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“… But they’re Lazy and Careless!”

January 17, 20242 min read

Well, some are. A lot aren’t. And it sure feels like they have to learn a lot about motivation and performance when they’re in the workplace. Um… so do the people who hire them.

Set expectations around the volume of daily performance in the interview. If you have ten tasks, how many are likely to directly impact someone else? How many should you get done in a day? With what degree of accuracy?

Engage the recruit in conversations about what they think the impact of attendance issues might be on other staff, customers, clients, and on them.

Rinse, lather and repeat with accurate work. What is an acceptable level of failure or errors? How will you help them “fail forward”?

Here’s the hard part--once you say “Tell me a story about a time when…” You. Have. To. Be. Quiet. Go silent and wait for them to answer.

Once you say, “So talk to me about what you think accuracy is and the reasons it is important?” You. Have. To. Be. Quiet. Count to twenty slowly in your head.

Once you say, “How do you think errors either from not caring, not knowing, or not performing in some other way impacts the [product, service, process]?” You. Have. To. Be. Quiet. Wait for them to speak.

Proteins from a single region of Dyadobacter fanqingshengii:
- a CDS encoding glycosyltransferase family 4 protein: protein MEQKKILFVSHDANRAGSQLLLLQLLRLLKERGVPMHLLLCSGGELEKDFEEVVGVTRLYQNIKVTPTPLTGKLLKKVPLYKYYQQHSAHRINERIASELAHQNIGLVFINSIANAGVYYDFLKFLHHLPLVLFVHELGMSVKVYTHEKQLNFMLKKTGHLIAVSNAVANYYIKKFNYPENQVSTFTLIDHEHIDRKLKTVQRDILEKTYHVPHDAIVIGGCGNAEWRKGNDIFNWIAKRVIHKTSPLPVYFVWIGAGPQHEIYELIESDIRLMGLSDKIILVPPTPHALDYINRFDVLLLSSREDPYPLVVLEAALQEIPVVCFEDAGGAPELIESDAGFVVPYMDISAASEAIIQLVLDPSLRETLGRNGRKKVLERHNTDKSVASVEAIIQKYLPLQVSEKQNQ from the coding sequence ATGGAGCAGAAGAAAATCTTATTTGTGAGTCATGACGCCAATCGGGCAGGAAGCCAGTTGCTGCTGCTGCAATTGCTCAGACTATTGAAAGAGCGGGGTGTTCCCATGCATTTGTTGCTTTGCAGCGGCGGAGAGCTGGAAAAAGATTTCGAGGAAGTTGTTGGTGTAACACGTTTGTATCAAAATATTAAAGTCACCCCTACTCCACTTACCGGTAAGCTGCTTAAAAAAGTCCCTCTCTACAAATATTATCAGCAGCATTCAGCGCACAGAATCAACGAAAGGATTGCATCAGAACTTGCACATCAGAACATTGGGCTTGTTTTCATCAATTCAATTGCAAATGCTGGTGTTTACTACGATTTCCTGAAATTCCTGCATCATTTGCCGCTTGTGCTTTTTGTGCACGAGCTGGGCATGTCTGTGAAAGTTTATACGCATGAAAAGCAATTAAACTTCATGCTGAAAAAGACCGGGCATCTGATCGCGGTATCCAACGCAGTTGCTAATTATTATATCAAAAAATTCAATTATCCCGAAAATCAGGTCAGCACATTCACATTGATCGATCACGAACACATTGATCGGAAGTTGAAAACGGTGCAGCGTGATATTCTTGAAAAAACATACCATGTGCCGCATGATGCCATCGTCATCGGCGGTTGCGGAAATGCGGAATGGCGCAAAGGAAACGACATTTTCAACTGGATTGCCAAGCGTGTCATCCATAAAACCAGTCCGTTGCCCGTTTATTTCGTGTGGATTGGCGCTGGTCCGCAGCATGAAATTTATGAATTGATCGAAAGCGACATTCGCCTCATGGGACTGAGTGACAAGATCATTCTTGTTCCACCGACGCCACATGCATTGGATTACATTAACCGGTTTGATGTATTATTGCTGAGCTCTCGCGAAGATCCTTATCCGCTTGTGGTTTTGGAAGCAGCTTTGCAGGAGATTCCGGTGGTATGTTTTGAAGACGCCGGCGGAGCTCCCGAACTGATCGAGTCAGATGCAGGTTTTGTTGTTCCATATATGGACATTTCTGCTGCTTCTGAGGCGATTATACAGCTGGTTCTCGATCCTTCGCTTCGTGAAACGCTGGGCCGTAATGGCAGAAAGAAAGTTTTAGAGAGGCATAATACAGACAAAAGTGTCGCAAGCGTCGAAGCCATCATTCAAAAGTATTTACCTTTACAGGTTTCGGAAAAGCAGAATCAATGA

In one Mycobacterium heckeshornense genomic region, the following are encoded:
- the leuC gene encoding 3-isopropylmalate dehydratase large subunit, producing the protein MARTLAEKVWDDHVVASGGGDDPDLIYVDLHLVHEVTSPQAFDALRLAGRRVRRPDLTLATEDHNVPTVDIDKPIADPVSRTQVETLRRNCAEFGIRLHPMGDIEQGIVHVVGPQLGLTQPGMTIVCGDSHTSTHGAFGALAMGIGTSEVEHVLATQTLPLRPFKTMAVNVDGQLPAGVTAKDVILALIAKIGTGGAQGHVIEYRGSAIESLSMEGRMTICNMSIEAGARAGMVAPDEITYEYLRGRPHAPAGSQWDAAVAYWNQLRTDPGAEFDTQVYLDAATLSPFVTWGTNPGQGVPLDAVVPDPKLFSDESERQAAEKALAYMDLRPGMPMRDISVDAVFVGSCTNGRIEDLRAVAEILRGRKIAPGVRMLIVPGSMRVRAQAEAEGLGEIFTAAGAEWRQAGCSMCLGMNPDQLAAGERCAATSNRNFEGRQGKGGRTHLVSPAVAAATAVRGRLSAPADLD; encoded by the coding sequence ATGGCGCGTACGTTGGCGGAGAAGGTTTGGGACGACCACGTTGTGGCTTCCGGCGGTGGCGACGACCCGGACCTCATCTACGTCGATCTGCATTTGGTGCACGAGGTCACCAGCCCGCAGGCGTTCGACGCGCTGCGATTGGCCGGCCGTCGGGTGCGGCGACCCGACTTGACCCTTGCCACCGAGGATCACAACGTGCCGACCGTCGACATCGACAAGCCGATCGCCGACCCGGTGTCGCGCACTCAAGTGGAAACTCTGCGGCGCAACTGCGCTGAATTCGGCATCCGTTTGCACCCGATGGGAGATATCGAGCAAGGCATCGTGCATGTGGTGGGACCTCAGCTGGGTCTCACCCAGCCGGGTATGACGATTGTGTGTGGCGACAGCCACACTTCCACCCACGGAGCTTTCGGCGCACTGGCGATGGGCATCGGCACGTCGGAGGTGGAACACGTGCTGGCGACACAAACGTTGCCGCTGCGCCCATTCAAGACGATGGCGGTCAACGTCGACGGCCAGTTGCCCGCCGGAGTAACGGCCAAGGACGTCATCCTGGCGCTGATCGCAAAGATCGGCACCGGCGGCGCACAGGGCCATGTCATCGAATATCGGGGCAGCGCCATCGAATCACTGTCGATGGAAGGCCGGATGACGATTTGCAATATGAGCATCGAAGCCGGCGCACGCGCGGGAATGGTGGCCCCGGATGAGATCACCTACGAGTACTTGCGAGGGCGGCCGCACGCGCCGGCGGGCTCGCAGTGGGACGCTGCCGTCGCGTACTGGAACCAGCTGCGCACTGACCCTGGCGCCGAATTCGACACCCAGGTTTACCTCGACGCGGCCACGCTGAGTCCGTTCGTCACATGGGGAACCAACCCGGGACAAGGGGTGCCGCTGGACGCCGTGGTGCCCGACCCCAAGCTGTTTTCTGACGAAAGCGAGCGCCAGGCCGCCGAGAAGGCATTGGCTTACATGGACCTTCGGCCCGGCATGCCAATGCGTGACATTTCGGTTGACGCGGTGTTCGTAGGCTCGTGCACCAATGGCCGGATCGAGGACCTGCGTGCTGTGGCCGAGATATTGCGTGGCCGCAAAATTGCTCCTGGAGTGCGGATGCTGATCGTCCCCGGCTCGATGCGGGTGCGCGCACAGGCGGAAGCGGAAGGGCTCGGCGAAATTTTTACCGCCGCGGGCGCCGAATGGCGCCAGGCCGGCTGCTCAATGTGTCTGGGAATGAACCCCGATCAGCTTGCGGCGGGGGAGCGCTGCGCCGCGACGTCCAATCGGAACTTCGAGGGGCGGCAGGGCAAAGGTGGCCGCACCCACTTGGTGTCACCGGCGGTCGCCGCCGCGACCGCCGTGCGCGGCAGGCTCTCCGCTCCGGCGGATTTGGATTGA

Otherwise, the people you accuse of being “Quiet Quitters” are simply responding to your training: you ask, and then answer your own questions.

Find out what motivates them--and use it. Look up “The Five Languages of Appreciation in the Workplace.”

In times when staff don’t have these life skills, help develop them. Or hire much older workers who may have expectations more akin to your own. Of every ten people you hire, one may be truly “lazy” (“bad hire”) and one may “overproduce” (also a “bad hire”).The eight left will perform along a Bell curve.

“Lazy” and “careless” are as much about management and leadership as about the employee or staffer. We all still need different behavior to get what we want--and to revise our understandings of motivation.

the trauma informed academyelizabeth powertrauma resiliencechange expectationsmanagementleadershipHREQ
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Elizabeth Power

Elizabeth Power, M. Ed., CEO of EPower & Associates, Inc. , is a sought-after speaker, facilitator, and consultant. EPower & Associates is the parent organization for The Trauma Informed Academy(r). "All we do is help people with change, resilience and self-care, and learning to live trauma responsively. And everything is done from the trauma-informed perspective," she says. "Even courses directly about working with trauma are about change."

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